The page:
Police have said that it was too early to determine the motives of an attacker who stabbed a man at Leytonstone Tube station. The man knifed a train passenger and threatened bystanders at the entrance to the station on 5 December, reportedly screaming "This is for Syria!" in what police described as a terrorist incident.
"It's too early to be absolutely certain about the motives for this attack," said Richard Walton, head of the Counter Terrorism Command at London's Metropolitan Police. "Obviously, the Counter Terrorism Command is investigating it. We've got a number of lines of enquiry and we're pursuing this investigation with some speed to determine what happened, how it happened, and particularly the motive that lies behind the attack.
"A man has been arrested. The police response at the time, from the uniformed officers, was tremendous. They were confronted with a man armed with a knife. They were able to restrain him, using a Taser, and then arrest him, and he's now in custody being interviewed."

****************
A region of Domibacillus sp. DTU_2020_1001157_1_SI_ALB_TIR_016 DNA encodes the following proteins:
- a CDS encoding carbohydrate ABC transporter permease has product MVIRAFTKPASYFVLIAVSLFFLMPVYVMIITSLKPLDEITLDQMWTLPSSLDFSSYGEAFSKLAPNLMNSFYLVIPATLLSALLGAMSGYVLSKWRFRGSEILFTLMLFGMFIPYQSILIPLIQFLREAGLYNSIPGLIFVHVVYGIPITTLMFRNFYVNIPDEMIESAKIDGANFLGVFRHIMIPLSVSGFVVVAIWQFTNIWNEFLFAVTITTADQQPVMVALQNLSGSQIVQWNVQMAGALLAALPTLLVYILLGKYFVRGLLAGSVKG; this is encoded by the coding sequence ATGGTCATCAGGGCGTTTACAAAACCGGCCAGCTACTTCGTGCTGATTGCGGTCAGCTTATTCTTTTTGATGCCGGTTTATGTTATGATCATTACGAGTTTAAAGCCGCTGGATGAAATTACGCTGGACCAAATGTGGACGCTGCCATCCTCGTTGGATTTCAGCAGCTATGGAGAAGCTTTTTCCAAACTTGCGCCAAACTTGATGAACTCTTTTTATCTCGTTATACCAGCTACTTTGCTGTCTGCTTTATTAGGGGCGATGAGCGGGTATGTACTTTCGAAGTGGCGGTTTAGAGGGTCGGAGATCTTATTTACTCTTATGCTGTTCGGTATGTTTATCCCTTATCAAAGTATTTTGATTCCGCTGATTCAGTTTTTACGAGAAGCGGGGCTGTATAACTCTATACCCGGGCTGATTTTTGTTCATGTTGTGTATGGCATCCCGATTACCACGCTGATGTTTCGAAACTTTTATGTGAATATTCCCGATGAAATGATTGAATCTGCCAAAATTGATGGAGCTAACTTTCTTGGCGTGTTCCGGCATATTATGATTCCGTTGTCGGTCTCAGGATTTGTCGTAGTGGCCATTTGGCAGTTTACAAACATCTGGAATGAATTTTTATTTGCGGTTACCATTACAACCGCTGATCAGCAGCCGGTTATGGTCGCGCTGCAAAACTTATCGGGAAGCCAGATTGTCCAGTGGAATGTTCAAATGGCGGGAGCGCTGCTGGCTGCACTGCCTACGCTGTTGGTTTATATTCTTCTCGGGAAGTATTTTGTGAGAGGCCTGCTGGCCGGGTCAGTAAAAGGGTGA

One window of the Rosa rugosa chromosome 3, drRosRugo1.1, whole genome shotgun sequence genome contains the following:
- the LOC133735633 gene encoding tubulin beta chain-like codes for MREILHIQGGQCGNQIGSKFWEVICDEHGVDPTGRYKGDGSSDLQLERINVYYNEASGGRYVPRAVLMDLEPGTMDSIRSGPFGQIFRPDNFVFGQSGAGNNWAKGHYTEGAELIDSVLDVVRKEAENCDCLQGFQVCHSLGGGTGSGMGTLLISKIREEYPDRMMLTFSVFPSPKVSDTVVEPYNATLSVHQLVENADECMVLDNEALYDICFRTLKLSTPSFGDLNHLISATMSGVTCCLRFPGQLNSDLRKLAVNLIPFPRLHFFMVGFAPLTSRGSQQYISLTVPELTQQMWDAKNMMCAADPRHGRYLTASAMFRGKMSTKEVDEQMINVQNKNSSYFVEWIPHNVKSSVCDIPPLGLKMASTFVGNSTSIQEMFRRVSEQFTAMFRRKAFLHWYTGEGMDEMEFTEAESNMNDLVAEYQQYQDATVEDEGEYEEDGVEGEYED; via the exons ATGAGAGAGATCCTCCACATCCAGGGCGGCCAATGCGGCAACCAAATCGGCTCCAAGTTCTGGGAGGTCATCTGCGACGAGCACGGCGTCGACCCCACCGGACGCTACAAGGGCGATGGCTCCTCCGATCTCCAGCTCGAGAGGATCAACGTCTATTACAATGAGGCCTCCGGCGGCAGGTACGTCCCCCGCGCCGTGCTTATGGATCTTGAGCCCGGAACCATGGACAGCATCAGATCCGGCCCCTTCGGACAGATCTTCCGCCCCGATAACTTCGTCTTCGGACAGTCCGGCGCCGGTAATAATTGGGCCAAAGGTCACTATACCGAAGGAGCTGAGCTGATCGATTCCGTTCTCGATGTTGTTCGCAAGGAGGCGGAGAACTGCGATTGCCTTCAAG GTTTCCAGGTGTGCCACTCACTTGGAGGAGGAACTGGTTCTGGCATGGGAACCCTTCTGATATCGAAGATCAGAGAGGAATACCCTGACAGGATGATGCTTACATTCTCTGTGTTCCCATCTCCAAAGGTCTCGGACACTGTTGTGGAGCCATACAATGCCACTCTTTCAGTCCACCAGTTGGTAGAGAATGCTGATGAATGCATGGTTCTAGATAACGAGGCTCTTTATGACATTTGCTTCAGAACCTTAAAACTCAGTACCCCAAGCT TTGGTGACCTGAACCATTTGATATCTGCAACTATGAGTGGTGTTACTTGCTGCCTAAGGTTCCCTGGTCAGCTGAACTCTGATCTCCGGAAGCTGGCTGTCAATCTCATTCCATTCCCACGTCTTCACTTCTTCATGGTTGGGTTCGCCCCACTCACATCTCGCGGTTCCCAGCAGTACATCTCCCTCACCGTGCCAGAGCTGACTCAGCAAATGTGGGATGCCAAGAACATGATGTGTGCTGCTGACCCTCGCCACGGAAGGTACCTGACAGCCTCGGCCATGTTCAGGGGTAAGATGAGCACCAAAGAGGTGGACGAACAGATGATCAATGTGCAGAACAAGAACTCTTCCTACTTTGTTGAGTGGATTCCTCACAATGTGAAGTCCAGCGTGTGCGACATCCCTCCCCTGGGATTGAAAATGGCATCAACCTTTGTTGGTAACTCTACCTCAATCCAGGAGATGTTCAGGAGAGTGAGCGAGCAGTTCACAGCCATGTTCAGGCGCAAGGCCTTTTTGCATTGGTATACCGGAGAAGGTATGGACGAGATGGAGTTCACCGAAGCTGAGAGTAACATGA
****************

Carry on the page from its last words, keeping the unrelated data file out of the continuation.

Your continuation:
Britain is on its second-highest security alert level of "severe", meaning a terrorist attack is considered highly likely, though not imminent, mainly because of the threat posed by Islamic State (Isis) militants in Syria and Iraq.
British war planes joined air strikes for the first time on 3 December, a few hours after Prime Minister David Cameron won parliamentary approval to bomb the IS (Daesh) militant group in Syria after it claimed responsibility for attacks on Paris in November that killed 130 people.
Cameron has said air strikes would not increase the chance of an attack on Britain, since militants already viewed it as a top target, with seven plots foiled over the past year. Britain's worst Islamist militant attack was in July 2005, when 52 people were killed in London by suicide bombers on Underground trains and a bus.